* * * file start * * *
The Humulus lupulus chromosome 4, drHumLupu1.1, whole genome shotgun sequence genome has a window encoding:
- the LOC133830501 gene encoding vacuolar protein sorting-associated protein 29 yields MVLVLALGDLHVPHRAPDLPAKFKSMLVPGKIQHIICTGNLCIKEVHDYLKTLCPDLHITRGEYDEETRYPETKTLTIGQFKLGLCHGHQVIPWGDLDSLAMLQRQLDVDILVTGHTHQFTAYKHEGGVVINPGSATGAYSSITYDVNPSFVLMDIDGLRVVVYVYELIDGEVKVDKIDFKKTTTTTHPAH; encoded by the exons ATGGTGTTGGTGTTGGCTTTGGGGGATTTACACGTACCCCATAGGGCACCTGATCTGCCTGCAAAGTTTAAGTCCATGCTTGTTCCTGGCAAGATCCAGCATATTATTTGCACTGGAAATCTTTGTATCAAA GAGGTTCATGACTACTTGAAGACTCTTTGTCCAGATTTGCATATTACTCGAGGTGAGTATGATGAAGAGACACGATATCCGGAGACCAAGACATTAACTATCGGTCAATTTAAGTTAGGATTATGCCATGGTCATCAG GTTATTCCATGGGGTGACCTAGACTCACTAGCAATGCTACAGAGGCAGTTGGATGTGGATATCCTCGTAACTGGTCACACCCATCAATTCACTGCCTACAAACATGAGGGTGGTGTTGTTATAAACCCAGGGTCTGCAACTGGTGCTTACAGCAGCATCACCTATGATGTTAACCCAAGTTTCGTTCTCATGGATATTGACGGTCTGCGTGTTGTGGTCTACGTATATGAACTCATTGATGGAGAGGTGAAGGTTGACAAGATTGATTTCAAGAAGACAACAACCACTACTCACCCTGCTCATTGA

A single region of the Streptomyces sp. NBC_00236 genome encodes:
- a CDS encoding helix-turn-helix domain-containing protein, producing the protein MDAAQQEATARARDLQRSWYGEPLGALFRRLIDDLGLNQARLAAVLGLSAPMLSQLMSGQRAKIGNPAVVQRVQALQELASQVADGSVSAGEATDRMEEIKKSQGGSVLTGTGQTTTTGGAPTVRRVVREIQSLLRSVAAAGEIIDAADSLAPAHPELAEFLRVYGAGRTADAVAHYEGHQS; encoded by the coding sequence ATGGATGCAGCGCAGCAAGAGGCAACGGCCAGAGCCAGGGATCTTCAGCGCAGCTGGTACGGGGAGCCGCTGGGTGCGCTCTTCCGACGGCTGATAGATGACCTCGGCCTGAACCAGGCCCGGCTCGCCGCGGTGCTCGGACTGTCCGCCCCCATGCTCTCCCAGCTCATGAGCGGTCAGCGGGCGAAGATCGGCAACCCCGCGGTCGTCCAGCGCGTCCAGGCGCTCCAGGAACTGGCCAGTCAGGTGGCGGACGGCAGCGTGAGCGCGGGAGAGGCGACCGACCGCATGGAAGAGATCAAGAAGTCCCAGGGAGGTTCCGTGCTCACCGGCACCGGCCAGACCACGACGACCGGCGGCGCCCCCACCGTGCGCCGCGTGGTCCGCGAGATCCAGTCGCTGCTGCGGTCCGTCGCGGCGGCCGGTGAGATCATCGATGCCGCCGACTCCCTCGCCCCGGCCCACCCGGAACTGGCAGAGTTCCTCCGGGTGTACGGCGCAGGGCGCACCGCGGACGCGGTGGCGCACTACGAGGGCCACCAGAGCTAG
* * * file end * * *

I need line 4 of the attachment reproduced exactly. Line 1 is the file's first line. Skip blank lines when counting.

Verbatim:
- a CDS encoding helix-turn-helix domain-containing protein, producing the protein MDAAQQEATARARDLQRSWYGEPLGALFRRLIDDLGLNQARLAAVLGLSAPMLSQLMSGQRAKIGNPAVVQRVQALQELASQVADGSVSAGEATDRMEEIKKSQGGSVLTGTGQTTTTGGAPTVRRVVREIQSLLRSVAAAGEIIDAADSLAPAHPELAEFLRVYGAGRTADAVAHYEGHQS; encoded by the coding sequence ATGGATGCAGCGCAGCAAGAGGCAACGGCCAGAGCCAGGGATCTTCAGCGCAGCTGGTACGGGGAGCCGCTGGGTGCGCTCTTCCGACGGCTGATAGATGACCTCGGCCTGAACCAGGCCCGGCTCGCCGCGGTGCTCGGACTGTCCGCCCCCATGCTCTCCCAGCTCATGAGCGGTCAGCGGGCGAAGATCGGCAACCCCGCGGTCGTCCAGCGCGTCCAGGCGCTCCAGGAACTGGCCAGTCAGGTGGCGGACGGCAGCGTGAGCGCGGGAGAGGCGACCGACCGCATGGAAGAGATCAAGAAGTCCCAGGGAGGTTCCGTGCTCACCGGCACCGGCCAGACCACGACGACCGGCGGCGCCCCCACCGTGCGCCGCGTGGTCCGCGAGATCCAGTCGCTGCTGCGGTCCGTCGCGGCGGCCGGTGAGATCATCGATGCCGCCGACTCCCTCGCCCCGGCCCACCCGGAACTGGCAGAGTTCCTCCGGGTGTACGGCGCAGGGCGCACCGCGGACGCGGTGGCGCACTACGAGGGCCACCAGAGCTAG